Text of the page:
An associate professor of religious studies and peace-and-conflict studies at Elizabethtown College, Michael G. Long is the author or editor of numerous books on civil rights, religion and politics in mid-century America, including I Must Resist: Bayard Rustin’s Life in Letters and Martin Luther King, Jr., Homosexuality, and the Early Gay Rights Movement. Long blogs for the Huffington Post and has appeared on C-SPAN and NPR.
MLT: What is your interest in Bayard Rustin?
ML: Beyond the basic fact that he’s a near-perfect confluence of my topical interests, Rustin is downright fascinating. As an openly gay African-American committed to pacifism, socialism, Quaker spirituality and numerous artistic expressions, Rustin was one of the most colorful individuals of his time.
MLT: What was your first exposure to him?
ML: I first became familiar with Rustin in my studies of Martin Luther King Jr. When Rustin went to Montgomery, Ala., during the early stages of the bus boycott, he discovered that King was not wholly committed to pacifism. Rustin played a key role in helping King understand the importance of nonviolence, not only as a tactic but also as a way of life.
MLT: Why is it important that Rustin’s story be celebrated?
ML: Consider his leadership of the March on Washington—that pinnacle event of protest politics in U.S. history. In effect, Rustin taught so many of us how to come together and harness our power, how to march, and how to protest for our rights in a way that captures and shapes the nation’s attention. For me, that alone makes Rustin’s story worth celebrating as a national treasure.
MLT: So why was his story in the shadows for so long?
ML: Perhaps some of it relates to his work as a behind-the-scenes strategist. Unlike King, Rustin was not the leader of one of the main civil rights organizations. And unlike Adam Clayton Powell Jr., of Harlem, Rustin was neither a famous black preacher nor a political leader. But Rustin has also been in the shadows because his colleagues often deliberately pushed him there. After Harlem Congressman Powell threatened in 1960 to tell the media that King and Rustin were having a gay affair, King banned Rustin from his inner circle for a couple years. King was concerned about being negatively tainted by Rustin’s homosexuality. Add to this the sad reality that conservative ministers in King’s circle were uncomfortable with the openly gay Rustin, and it’s easy to see why he was and has been so marginalized at various points.
MLT: What does this say about Rustin? About King?
ML: Rustin soldiered on, and when King called on him again, during the 1963 Birmingham campaign, Rustin came roaring back. Let’s face it: King was not a brilliant strategist. Thank goodness he was big enough to recognize that he and the rest of the movement needed Rustin’s vision and tactical brilliance. And those qualities are what led King and other leaders to give Rustin the green light in organizing the 1963 March on Washington in eight short weeks.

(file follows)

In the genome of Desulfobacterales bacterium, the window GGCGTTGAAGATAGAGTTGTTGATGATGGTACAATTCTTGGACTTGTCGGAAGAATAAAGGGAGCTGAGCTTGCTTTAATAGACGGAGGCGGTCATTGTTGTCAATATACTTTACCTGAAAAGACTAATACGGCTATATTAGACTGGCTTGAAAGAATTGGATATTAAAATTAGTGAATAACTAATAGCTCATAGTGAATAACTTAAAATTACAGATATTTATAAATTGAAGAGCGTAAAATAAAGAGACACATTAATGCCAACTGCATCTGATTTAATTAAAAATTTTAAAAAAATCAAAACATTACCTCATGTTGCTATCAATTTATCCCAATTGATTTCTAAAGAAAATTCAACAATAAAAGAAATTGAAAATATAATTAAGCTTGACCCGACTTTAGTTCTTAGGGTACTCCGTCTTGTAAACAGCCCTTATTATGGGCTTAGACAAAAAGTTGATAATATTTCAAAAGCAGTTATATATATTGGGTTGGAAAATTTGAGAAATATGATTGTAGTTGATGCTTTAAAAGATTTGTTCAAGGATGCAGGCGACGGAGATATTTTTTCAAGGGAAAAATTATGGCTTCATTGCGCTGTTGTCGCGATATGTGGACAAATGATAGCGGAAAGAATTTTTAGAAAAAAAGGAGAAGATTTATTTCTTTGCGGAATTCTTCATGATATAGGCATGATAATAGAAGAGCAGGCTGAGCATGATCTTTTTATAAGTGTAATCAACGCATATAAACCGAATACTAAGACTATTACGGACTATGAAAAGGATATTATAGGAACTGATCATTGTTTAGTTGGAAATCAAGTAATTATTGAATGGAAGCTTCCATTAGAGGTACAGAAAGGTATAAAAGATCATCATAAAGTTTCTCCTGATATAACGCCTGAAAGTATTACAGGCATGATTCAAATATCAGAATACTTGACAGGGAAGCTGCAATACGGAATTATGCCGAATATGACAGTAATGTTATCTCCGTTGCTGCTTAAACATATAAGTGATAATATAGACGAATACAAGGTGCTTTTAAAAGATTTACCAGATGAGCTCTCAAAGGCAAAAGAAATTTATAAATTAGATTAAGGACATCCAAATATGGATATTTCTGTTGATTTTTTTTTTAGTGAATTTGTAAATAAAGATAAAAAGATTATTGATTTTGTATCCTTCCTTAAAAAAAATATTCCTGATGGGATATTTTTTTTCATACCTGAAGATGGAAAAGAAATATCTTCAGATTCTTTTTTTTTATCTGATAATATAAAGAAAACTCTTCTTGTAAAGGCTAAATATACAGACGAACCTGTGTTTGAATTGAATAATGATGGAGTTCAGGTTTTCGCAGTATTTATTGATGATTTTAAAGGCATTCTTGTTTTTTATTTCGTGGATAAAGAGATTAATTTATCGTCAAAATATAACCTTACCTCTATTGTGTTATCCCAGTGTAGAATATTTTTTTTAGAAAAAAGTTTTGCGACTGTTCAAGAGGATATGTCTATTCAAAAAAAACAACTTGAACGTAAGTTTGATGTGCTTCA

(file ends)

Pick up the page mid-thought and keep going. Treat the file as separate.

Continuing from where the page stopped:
MLT: What was the most interesting revelation you uncovered in Rustin’s letters?
ML: Given my interest in progressive religion, I really enjoyed reading the ways in which Rustin grounded his civil rights work in the Quaker and black church principles that he learned from his grandmother in West Chester. No doubt, Rustin was political to the bone, but in the deepest recesses of his heart, he was also a spiritual man who shaped his work in ways that reflected and expressed his faith-fueled convictions about the unity of the human family and the importance of nonviolence.
MLT: If Rustin was alive today, what would he say about where we are?
ML: Not long before he died, Rustin identified the gay rights movement as the new frontier in civil and human rights. I can’t imagine he wouldn’t be satisfied by recent gains, but I also have a hunch that he would be deeply disturbed by the ongoing failure of Congress to pass legislation protecting these folks from discrimination in employment. Rustin, after all, was a labor leader. Finally, let’s hazard a guess that Rustin would be angered by the crushing fact that African Americans were hit hardest by the subprime mortgage fiasco perpetrated by predatory bankers, that nearly a third of African Americans between the ages of 18 and 24 are unemployed, and that, in the wake of the recession, the median wealth of white households was 20 times that of black households. Rustin understood—perhaps better than any other civil rights leader of his time—that racial justice and economic justice are inextricably connected. What use is integration in Main Line restaurants, after all, if one lacks the money required to buy anything on the menu?